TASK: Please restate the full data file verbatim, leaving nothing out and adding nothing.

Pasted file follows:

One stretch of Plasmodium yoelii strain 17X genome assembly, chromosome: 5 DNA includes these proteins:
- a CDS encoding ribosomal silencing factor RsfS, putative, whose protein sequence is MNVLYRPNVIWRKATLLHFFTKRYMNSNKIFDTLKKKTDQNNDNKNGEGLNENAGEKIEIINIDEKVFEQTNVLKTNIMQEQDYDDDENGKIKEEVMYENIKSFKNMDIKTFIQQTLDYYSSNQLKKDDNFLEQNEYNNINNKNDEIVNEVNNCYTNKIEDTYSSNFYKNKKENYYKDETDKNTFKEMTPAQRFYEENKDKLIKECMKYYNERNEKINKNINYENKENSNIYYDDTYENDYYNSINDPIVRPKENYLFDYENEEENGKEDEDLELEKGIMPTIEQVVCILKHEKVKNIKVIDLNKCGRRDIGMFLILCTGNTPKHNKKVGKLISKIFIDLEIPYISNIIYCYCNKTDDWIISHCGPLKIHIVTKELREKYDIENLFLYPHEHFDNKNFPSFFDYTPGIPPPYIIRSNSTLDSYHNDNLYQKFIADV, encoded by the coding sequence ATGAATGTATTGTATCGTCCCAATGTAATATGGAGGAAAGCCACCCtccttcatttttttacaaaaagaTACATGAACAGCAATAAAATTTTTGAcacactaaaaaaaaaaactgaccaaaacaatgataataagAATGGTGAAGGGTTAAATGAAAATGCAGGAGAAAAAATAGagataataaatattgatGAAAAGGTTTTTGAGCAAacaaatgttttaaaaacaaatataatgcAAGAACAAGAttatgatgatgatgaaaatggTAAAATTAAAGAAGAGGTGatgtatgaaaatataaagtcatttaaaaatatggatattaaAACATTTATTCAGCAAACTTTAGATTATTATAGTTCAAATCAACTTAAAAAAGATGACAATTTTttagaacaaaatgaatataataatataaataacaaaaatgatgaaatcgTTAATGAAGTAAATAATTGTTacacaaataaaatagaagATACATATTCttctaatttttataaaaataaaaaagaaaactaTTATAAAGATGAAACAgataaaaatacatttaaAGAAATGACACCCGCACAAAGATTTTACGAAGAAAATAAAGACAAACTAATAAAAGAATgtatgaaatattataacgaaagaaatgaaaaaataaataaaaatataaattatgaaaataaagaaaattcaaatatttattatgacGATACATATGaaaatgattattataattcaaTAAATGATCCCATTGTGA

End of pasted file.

One stretch of Plasmodium yoelii strain 17X genome assembly, chromosome: 5 DNA includes these proteins:
- a CDS encoding ribosomal silencing factor RsfS, putative, whose protein sequence is MNVLYRPNVIWRKATLLHFFTKRYMNSNKIFDTLKKKTDQNNDNKNGEGLNENAGEKIEIINIDEKVFEQTNVLKTNIMQEQDYDDDENGKIKEEVMYENIKSFKNMDIKTFIQQTLDYYSSNQLKKDDNFLEQNEYNNINNKNDEIVNEVNNCYTNKIEDTYSSNFYKNKKENYYKDETDKNTFKEMTPAQRFYEENKDKLIKECMKYYNERNEKINKNINYENKENSNIYYDDTYENDYYNSINDPIVRPKENYLFDYENEEENGKEDEDLELEKGIMPTIEQVVCILKHEKVKNIKVIDLNKCGRRDIGMFLILCTGNTPKHNKKVGKLISKIFIDLEIPYISNIIYCYCNKTDDWIISHCGPLKIHIVTKELREKYDIENLFLYPHEHFDNKNFPSFFDYTPGIPPPYIIRSNSTLDSYHNDNLYQKFIADV, encoded by the coding sequence ATGAATGTATTGTATCGTCCCAATGTAATATGGAGGAAAGCCACCCtccttcatttttttacaaaaagaTACATGAACAGCAATAAAATTTTTGAcacactaaaaaaaaaaactgaccaaaacaatgataataagAATGGTGAAGGGTTAAATGAAAATGCAGGAGAAAAAATAGagataataaatattgatGAAAAGGTTTTTGAGCAAacaaatgttttaaaaacaaatataatgcAAGAACAAGAttatgatgatgatgaaaatggTAAAATTAAAGAAGAGGTGatgtatgaaaatataaagtcatttaaaaatatggatattaaAACATTTATTCAGCAAACTTTAGATTATTATAGTTCAAATCAACTTAAAAAAGATGACAATTTTttagaacaaaatgaatataataatataaataacaaaaatgatgaaatcgTTAATGAAGTAAATAATTGTTacacaaataaaatagaagATACATATTCttctaatttttataaaaataaaaaagaaaactaTTATAAAGATGAAACAgataaaaatacatttaaAGAAATGACACCCGCACAAAGATTTTACGAAGAAAATAAAGACAAACTAATAAAAGAATgtatgaaatattataacgaaagaaatgaaaaaataaataaaaatataaattatgaaaataaagaaaattcaaatatttattatgacGATACATATGaaaatgattattataattcaaTAAATGATCCCATTGTGA